Trailer Towing Tongue Weight
February 16, 2017 10:18 AM   Subscribe

I've never towed anything before, but we're thinking of getting a very small travel trailer. According to the owner's manual, the towing capacity of my car is 3500lbs but the maximum tongue weight is only 150 lbs. Almost every reference I've seen from the US says it's unsafe for tongue weight to be less than 10% of the total trailer weight. The car is German, is this just a difference between US standards and Euro standards? Would it still be safe but just at a reduced max speed?
posted by hwyengr to Travel & Transportation (10 answers total) 1 user marked this as a favorite
Does the car already have a hitch? Because different hitches can handle different ratios.

It's possible the max tow weight is assuming the highest rated hitch and a trailer with at least two axles. Trailer design also affects the tongue weight ratio.

Here's a pamphlet on towing, including tongue weight considerations, from the NHTSA.

Don't underload your tongue attempting to cut corners or tow more weight. Bad things will happen.
posted by SaltySalticid at 10:47 AM on February 16, 2017 [4 favorites]

How much does the fully loaded trailer weigh? If it's under 1,500 pounds then 150 lb tongue weight will be more than 10% and you'll be fine.
posted by Bruce H. at 10:51 AM on February 16, 2017 [2 favorites]

I'm guessing the towing capacity is based on the powertrain's ability, while the tongue weight limit is based on the hitch's rated strength. This is why people install aftermarket hitches.

(On preview: yep.)

The 10%-of-trailer-weight-on-the-tongue guideline is to prevent trailer sway, which is especially dangerous at high speeds, but I don't think it's safe to just drive around slowly with a tail-heavy trailer. The percentage may be different for multi-axle trailers.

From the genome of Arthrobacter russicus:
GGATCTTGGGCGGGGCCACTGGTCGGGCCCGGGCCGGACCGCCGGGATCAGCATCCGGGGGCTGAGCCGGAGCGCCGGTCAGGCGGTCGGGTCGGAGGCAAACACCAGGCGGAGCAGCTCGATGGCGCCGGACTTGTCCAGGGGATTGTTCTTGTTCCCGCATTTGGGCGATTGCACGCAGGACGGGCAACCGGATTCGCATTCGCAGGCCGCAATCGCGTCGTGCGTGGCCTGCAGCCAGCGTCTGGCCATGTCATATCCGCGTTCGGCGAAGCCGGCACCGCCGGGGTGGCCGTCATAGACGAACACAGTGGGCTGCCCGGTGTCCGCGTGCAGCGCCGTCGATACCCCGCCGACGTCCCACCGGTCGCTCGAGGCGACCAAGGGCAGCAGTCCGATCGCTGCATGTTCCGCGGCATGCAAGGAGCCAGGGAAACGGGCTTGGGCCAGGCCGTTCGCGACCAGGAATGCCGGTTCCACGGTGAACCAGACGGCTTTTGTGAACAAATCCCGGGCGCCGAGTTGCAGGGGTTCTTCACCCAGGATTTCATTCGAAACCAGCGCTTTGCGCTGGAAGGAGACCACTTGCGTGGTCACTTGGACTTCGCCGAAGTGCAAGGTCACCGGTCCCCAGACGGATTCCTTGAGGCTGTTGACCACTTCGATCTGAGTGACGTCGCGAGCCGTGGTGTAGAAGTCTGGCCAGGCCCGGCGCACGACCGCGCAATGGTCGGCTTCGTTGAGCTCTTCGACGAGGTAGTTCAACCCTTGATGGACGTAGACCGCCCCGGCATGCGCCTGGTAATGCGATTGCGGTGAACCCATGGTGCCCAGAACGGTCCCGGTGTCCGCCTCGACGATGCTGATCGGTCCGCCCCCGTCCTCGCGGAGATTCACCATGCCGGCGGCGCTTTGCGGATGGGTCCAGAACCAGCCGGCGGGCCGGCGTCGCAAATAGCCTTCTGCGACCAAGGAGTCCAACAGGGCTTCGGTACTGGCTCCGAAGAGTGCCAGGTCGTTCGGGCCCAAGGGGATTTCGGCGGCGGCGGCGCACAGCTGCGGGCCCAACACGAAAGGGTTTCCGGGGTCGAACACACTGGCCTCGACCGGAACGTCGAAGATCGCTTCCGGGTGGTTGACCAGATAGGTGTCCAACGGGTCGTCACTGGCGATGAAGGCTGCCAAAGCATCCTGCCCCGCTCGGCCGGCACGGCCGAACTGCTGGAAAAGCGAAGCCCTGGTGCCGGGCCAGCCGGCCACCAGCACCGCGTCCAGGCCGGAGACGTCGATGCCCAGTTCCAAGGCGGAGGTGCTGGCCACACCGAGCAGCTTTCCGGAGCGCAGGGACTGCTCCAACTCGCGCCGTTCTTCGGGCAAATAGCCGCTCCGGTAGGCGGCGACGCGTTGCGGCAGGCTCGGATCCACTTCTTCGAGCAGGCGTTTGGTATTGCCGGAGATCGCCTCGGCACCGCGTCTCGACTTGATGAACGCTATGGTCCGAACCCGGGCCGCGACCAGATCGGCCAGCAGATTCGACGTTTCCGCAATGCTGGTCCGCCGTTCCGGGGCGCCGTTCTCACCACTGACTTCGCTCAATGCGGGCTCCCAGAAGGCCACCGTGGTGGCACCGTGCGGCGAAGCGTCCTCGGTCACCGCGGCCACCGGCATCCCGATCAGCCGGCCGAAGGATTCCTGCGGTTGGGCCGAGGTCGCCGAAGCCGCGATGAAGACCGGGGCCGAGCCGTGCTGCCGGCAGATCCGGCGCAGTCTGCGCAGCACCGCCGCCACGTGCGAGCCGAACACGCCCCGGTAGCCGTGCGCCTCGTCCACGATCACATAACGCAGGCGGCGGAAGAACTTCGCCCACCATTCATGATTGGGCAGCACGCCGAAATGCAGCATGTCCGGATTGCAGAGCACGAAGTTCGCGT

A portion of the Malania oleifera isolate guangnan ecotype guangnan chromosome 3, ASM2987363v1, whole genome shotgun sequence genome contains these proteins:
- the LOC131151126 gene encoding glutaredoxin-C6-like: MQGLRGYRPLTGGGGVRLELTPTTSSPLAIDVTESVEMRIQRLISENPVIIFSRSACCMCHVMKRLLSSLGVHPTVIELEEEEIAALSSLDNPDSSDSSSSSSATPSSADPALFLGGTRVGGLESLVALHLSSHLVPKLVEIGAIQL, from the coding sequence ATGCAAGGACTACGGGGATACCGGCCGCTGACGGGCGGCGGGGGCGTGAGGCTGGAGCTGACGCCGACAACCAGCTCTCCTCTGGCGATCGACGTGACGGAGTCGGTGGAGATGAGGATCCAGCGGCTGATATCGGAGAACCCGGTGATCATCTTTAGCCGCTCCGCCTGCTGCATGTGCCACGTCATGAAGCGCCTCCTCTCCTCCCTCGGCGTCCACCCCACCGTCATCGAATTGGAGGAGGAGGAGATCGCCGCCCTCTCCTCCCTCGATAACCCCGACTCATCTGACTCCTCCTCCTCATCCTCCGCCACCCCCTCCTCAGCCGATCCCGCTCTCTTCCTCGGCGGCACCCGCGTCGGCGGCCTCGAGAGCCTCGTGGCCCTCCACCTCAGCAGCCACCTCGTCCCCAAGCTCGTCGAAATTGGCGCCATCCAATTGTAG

posted by lozierj at 10:53 AM on February 16, 2017 [2 favorites]

A couple words of warning about tail-heavy trailers:

Trailer sway often strikes without warning--usually when you have to brake or swerve, turning a dicey situation into a catastrophic one.

The maneuver to recover from trailer sway (keep accelerating, apply trailer brake) is opposite most people's instinct (hit the brakes).
posted by lozierj at 11:02 AM on February 16, 2017 [2 favorites]

The received warning is not to worry about how much you can tow, but how much you can safely stop or handle in a side wind. You might have powerful engine, you might be within your tongue weight, but if you don't have a vehicle that has the ability to deal with a sudden stop or wind sheer on the trailer, you better buy more insurance.
posted by BlueHorse at 11:11 AM on February 16, 2017

>I've never towed anything before, but ...

No buts. Why do you want to second-guess the engineers that made your car, or the regulators that set the limits on tongue weight?

You can get a teardrop or raindrop trailer and remain within the tow and tongue weight limits of your car. They're cute beyond imagining. People are upgrading all the time, and you can buy them used. The sleeping arrangements are cozy for two, but not as tight as some that I have enjoyed.

If you want to tow something bigger, check to see if your car's manufacturer offers a towing package for your model and year; or upgrade your tow vehicle.